Kids Reading Too Much? Blame the E-Reader


Next time you fret about the amount of time you, your friends or your offspring are spending with their e-readers, take heart. You are part of a growing trend: reading.

Last November Kristina Chew wrote a Care2 Causes post that posed a question on a lot of parents’ minds: In the choice between an e-book or a paper book, which is best for kids? She weighed both sides and handed it to readers to come to their own conclusions.

Then in February Julie Rodriguez reported on an online survey that looked at reading habits of teens and children that had some surprising results:

[W]hile children 12 and under consider e-books “fun” and “cool,” teenagers 13-17 are the least likely out of any age group to read e-books. That’s right: both 5-year-olds and 40-year-olds are more likely to read an e-book than your tech-savvy, constantly-texting 16-year-old is.

Physical books delight me. So do e-books. So I was thrilled to learn the reading picture is not as dismal as many think. However, it looked grim until the e-reader came along. A few days ago Kaitlyn White from the design and research team at sent me an eye-opening infographic that pulled together statistics from recent surveys.

I followed the links and found a National Endowment for the Arts (NEA) study from 2007, To Read or Not To Read: A Question of National Consequence. Some of the statistics were reported in the Boston Globe, and they made pretty dismal reading. I won’t repeat them here since key figures were pulled out for the infographic. You can find the Executive Summary here and the full report here.

On the other hand, you can skip over the bad news and go straight to the good. The 2012 NEA study has a hopeful title, Reading on the Rise: A New Chapter in American Literacy. For the first time in 26 years of periodic NEA surveys, reading is on the rise. A Pew report, The rise of e-reading, confirms that optimistic finding.

Both studies credit the e-reader for the surge of interest in books and reading. So take a look at the infographic on the next page. Then relax, pick up your e-reader or regular book, and enjoy a good read.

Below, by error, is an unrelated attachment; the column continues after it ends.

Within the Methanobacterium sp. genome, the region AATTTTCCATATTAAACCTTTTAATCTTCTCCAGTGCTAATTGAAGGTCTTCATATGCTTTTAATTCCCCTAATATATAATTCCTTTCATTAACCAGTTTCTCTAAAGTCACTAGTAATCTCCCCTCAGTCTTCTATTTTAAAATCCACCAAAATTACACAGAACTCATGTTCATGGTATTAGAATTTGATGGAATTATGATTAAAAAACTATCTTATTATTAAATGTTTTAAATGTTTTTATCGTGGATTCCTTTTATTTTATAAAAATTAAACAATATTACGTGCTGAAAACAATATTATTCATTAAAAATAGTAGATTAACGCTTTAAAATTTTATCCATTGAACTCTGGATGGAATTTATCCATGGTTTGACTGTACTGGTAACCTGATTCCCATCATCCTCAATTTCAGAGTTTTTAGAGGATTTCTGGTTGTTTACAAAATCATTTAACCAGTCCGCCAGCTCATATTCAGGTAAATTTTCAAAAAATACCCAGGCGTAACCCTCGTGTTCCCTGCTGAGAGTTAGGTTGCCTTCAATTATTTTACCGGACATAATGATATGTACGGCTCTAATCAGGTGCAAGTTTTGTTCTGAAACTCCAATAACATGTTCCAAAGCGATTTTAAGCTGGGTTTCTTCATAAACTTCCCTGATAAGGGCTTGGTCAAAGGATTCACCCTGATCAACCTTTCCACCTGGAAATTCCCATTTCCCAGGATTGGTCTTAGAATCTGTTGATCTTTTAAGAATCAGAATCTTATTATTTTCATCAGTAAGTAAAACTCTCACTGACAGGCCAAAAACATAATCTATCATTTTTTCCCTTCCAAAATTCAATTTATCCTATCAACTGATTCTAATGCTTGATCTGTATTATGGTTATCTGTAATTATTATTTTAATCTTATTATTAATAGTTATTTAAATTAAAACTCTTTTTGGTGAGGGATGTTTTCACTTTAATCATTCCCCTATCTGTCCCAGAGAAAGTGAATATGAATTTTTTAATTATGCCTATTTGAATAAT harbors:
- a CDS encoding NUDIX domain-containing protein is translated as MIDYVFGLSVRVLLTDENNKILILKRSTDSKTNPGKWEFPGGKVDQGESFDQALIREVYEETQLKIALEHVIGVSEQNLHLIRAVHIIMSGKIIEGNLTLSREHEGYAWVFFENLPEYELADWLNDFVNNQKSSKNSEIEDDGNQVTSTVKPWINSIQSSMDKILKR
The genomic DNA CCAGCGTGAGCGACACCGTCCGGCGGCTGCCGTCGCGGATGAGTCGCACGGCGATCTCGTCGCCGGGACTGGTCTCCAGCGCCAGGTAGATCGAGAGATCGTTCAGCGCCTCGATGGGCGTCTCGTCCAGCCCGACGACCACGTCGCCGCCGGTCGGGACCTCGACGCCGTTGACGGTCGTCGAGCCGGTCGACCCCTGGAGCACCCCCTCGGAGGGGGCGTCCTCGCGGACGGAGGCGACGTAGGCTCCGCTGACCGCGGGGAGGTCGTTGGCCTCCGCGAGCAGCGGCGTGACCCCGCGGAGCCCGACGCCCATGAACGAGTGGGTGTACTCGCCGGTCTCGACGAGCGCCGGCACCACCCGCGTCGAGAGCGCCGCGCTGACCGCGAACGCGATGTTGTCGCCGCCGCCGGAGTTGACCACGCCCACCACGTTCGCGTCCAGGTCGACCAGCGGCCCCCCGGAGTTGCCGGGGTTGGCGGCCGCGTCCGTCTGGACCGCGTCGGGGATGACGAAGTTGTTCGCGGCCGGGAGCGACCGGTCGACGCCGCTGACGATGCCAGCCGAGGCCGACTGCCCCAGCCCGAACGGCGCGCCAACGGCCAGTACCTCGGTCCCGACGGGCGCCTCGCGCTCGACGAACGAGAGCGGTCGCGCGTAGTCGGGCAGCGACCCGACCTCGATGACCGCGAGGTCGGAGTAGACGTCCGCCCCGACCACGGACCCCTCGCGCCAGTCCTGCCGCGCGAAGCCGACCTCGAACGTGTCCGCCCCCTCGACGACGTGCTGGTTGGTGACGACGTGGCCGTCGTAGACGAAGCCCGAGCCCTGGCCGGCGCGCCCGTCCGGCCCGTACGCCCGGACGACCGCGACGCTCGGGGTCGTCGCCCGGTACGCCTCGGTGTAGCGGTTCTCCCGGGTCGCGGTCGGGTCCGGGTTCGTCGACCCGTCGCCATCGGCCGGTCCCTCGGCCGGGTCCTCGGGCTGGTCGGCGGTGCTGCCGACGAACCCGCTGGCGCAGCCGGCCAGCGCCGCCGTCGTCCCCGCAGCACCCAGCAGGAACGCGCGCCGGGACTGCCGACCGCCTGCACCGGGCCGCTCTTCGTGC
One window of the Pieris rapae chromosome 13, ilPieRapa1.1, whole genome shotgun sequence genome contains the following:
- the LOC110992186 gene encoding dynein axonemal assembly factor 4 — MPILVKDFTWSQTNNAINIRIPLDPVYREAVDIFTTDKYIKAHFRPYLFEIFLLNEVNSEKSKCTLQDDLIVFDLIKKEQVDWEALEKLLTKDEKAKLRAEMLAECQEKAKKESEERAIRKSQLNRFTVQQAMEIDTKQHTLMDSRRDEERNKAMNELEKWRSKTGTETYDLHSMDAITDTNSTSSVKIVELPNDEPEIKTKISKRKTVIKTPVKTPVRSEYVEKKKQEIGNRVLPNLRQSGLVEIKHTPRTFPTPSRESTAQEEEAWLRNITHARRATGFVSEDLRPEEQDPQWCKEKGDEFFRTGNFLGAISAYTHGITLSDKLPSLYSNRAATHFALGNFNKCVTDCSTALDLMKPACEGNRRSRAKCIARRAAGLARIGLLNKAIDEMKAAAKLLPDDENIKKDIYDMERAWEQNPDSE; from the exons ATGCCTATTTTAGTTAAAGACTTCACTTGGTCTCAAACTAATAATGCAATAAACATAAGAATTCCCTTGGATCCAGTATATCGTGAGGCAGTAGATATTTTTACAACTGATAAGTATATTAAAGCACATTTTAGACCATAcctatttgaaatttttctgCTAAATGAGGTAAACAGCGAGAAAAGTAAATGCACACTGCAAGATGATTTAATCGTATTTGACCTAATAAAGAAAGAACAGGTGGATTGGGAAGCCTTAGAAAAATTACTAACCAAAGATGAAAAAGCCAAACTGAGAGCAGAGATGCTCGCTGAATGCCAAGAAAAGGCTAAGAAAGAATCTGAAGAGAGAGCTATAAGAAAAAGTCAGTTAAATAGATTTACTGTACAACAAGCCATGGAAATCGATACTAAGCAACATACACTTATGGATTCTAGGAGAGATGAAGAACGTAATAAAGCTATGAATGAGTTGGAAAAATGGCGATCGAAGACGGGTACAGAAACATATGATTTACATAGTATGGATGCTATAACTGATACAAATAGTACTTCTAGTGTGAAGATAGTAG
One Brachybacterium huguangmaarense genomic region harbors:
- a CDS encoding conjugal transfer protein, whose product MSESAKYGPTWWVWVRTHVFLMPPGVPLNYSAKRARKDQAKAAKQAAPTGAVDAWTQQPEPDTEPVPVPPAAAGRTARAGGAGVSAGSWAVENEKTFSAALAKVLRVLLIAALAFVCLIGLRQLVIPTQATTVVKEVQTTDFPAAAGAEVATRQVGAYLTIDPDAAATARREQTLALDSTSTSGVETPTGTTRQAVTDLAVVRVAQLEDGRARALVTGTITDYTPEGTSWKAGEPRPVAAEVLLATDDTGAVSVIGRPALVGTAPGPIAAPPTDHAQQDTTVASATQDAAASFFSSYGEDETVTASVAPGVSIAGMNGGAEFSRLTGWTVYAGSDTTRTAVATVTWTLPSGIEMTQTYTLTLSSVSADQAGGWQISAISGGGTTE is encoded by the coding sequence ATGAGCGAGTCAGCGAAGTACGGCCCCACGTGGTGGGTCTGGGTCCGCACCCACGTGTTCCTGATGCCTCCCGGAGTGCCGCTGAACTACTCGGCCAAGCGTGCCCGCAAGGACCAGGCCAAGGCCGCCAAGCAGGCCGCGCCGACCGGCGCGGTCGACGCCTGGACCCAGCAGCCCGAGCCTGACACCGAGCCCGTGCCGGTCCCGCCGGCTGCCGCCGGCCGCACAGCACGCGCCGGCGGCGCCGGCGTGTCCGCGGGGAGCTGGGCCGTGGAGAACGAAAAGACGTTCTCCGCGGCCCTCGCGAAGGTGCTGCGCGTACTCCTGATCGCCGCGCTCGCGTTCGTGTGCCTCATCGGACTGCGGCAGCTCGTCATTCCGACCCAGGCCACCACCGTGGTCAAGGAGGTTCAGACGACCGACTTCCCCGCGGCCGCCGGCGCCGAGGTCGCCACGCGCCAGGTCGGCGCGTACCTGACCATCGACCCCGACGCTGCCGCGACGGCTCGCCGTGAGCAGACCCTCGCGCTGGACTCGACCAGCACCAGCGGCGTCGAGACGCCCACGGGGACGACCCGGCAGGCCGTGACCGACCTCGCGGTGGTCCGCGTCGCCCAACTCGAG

Teaching Us to Read Again, infographic courtesy of

Teaching to Read Again
Created by:


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The “Golden Age” of Bookstores: A Myth?

E-Books or Paper Books: Which Is Best for Kids?


Photo credit: Thinkstock

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Kathy Perez
Kathy Johnson3 years ago

no such thing as "too much" reading. love it

David L.
David L.3 years ago

As a writer, I would be very welcoming of more children reading, whether it be e-books or real books. Parents today seem to be a little too focused on getting children into active play, and although this is another concern, one cannot read a book and play sports or do other physical activities at the same time (unless they're on a hands-free exercise bike, or can prop a book on the handlebars.) Are these people worried that too much reading will make them fatter than they are. Personally, if I had kids, I'd be encouraging them to read widely and well - whether they're inside the house or outside in the yard or under a tree.

Donna B.
Donna B.3 years ago

You can NEVER read too much!! I am a book-worm. That's how you learn so many great things. I also have an e-reader and I've never used it. It was a gift, over a year ago. I just love to read the real thing, ya know? I learned at a young age, from my mom, that the library can be a great friend! Our children need to know that too.

Caroline M.
Llewelyn LaVista3 years ago

It seems that the powers that be are never satisfied, where children are concerned - "too much" reading? It can't do them any harm, and if they are reading something which makes them think, then how can it be a bad thing. Wouldn't you rather your child did a lot of reading, rather than hanging around the street vandalising things and harrassing people. First the powers that be put crimes like last year's riots down to children (when plenty of adults were involved), now they are saying children do "too much" reading - what on Earth next?! Do the powers that be think children should be stripped of hobbies they enjoy, such as reading, and just be kept locked in dark cells forever, lest they start any riots? Well I think the powers that be are doing TOO MUCH MOANING!

Debbie L.
Debbie Lim3 years ago

e-readers are easy to use and quick and easy to buy new books. But I still prefer holding the real book in my hands. In the end, I like both :)

Joy Mcronald
Joy McRonald3 years ago

I love books, children can never read too much, that's silly...

Joe Beiter
Joseph Beiter3 years ago

E-books are a lot easier to read in the dark than regular books :p

Ness Watson
Ines W.3 years ago

As a kid my nose was contantly in a book, from Enid Blyton to Roald Dalhl and Judy Blume and then onto my fav's of Stephen King and Dean Koontz and so on.
I much prefer the feel of paper in my hands and the smell of the pages though so I expect it will be a very long time until I personally get an e-reader though I don't think they are a bad thing by any stretch of the imagination.

John B.
John B.3 years ago

E books I dislike but I will read them rather than have no book at all. E's are easy to tote around so they each of their place. If you are travelling E's are great as you can lug around a small library.

Ann F.
Ann Fairs3 years ago

Children can never read 'too much'. In the UK children didn't read enough - E readers are a blessing.